It might be legal to buy pot for fun right now, but one advocate says people who use medical cannabis are struggling to get what they need.
Kelly Csada owns Kelz Medical Services in Regina, which she describes as a cannabis education centre to teach clients about options for using cannabis to treat a variety of ailments. She said that at first people coming in were very excited about legal recreational cannabis, thinking it would be easier to access a supply. Instead, she said the opposite has happened — it’s creating a distressing situation for people who depend on it for their quality of life.
“They’re unable to get their products, now that they were purchasing through the government set-up of the licensed producer online. Most of their products were sold out, shortages, not getting their parcels,” Csada said.
She explained some licensed medical producers are also selling products to recreational stores, which are running low on supply. She compared it to being told by a pharmacy that you have to wait for medication.
Csada has also had people coming in without prescriptions having been told by their doctors that it’s legal, now so they don’t need one.
“These are people that have gone back for their renewals, and some of these renewals have been years long,” she commented. “It’s still all about the education and ending the stigma that we’re using this as medicine and yes, we require a prescription.”
She also noted that many medical marijuana users don’t actually smoke it; they take it in another form such as a CBD oil. She personally uses a type of CBD oil to manage her symptoms from Chron’s disease.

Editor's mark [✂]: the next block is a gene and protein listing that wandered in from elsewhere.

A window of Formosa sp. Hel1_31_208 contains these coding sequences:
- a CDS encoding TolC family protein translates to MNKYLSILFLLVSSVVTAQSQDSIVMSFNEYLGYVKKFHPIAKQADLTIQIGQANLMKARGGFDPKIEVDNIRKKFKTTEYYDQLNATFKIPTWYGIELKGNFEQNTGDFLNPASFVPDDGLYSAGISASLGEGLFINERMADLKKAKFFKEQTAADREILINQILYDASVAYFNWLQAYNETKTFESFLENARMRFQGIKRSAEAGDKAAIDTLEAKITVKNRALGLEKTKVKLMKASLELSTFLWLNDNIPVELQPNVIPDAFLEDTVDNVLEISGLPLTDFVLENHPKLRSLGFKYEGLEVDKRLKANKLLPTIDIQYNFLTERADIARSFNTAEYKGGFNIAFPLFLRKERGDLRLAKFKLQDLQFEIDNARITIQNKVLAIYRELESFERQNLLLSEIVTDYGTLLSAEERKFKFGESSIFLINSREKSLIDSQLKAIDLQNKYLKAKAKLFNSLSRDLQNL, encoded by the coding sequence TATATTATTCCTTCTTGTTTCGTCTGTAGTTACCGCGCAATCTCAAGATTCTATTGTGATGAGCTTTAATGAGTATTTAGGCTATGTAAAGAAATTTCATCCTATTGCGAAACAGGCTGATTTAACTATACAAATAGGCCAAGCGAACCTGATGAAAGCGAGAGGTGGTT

“They thought whatever they were ordering online they could get from those recreational stores and mostly it’s just been the flower,” Csada said.
She explained many of the products are not available in recreational stores at all. In some cases people are taking the drastic step of searching on YouTube how to make the oil themselves in their garages, and that’s very wrong.
She would like to call on the provincial government to step up and find a way to offer medical dispensaries because the needs of patients using medicinal marijuana are very different from the recreation side, and they deserve to access proper information and private counseling like you get in a proper pharmacy.
“You go into a recreational store and you’ve got a bunch of people laughing and joking about what strain they’re going to buy to get high on a Friday night, and meanwhile you’re dealing with a chronic illness trying to figure out what to buy because they’re not allowed to tell you about the medical properties,” Csada said.
While she and other advocates are happy to see legalization of marijuana in Canada, she said it shouldn’t have to be this hard on people who are using it for medical purposes. If any 19-year-old can buy recreational pot to smoke, she asks why it should be more of a struggle to get medicinal marijuana which has been legal in Canada for so long.